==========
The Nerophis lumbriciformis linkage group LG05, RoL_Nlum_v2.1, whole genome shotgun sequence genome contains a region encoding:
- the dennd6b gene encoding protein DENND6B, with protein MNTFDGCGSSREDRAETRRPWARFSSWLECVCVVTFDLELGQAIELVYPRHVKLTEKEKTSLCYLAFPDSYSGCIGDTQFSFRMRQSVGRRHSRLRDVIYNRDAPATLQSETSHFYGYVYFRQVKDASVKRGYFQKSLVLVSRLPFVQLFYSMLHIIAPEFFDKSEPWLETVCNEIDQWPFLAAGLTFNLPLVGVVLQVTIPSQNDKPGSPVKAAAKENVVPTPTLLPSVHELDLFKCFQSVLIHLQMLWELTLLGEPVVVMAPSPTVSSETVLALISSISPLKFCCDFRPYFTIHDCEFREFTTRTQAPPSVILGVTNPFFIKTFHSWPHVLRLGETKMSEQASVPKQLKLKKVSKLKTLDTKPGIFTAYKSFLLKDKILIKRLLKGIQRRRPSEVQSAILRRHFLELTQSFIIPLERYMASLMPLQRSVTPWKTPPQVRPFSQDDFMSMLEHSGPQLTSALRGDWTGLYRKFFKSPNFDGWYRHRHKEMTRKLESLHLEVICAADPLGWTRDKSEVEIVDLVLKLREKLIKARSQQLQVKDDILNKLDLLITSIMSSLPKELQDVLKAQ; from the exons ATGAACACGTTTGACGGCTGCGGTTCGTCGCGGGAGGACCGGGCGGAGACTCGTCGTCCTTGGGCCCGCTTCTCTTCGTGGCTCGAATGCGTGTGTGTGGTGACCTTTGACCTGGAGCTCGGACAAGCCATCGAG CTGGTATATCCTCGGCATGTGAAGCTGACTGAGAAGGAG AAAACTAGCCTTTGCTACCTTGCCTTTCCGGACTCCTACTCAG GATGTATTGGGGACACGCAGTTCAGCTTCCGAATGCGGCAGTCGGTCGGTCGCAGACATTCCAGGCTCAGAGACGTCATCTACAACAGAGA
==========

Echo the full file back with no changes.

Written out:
The Nerophis lumbriciformis linkage group LG05, RoL_Nlum_v2.1, whole genome shotgun sequence genome contains a region encoding:
- the dennd6b gene encoding protein DENND6B, with protein MNTFDGCGSSREDRAETRRPWARFSSWLECVCVVTFDLELGQAIELVYPRHVKLTEKEKTSLCYLAFPDSYSGCIGDTQFSFRMRQSVGRRHSRLRDVIYNRDAPATLQSETSHFYGYVYFRQVKDASVKRGYFQKSLVLVSRLPFVQLFYSMLHIIAPEFFDKSEPWLETVCNEIDQWPFLAAGLTFNLPLVGVVLQVTIPSQNDKPGSPVKAAAKENVVPTPTLLPSVHELDLFKCFQSVLIHLQMLWELTLLGEPVVVMAPSPTVSSETVLALISSISPLKFCCDFRPYFTIHDCEFREFTTRTQAPPSVILGVTNPFFIKTFHSWPHVLRLGETKMSEQASVPKQLKLKKVSKLKTLDTKPGIFTAYKSFLLKDKILIKRLLKGIQRRRPSEVQSAILRRHFLELTQSFIIPLERYMASLMPLQRSVTPWKTPPQVRPFSQDDFMSMLEHSGPQLTSALRGDWTGLYRKFFKSPNFDGWYRHRHKEMTRKLESLHLEVICAADPLGWTRDKSEVEIVDLVLKLREKLIKARSQQLQVKDDILNKLDLLITSIMSSLPKELQDVLKAQ; from the exons ATGAACACGTTTGACGGCTGCGGTTCGTCGCGGGAGGACCGGGCGGAGACTCGTCGTCCTTGGGCCCGCTTCTCTTCGTGGCTCGAATGCGTGTGTGTGGTGACCTTTGACCTGGAGCTCGGACAAGCCATCGAG CTGGTATATCCTCGGCATGTGAAGCTGACTGAGAAGGAG AAAACTAGCCTTTGCTACCTTGCCTTTCCGGACTCCTACTCAG GATGTATTGGGGACACGCAGTTCAGCTTCCGAATGCGGCAGTCGGTCGGTCGCAGACATTCCAGGCTCAGAGACGTCATCTACAACAGAGA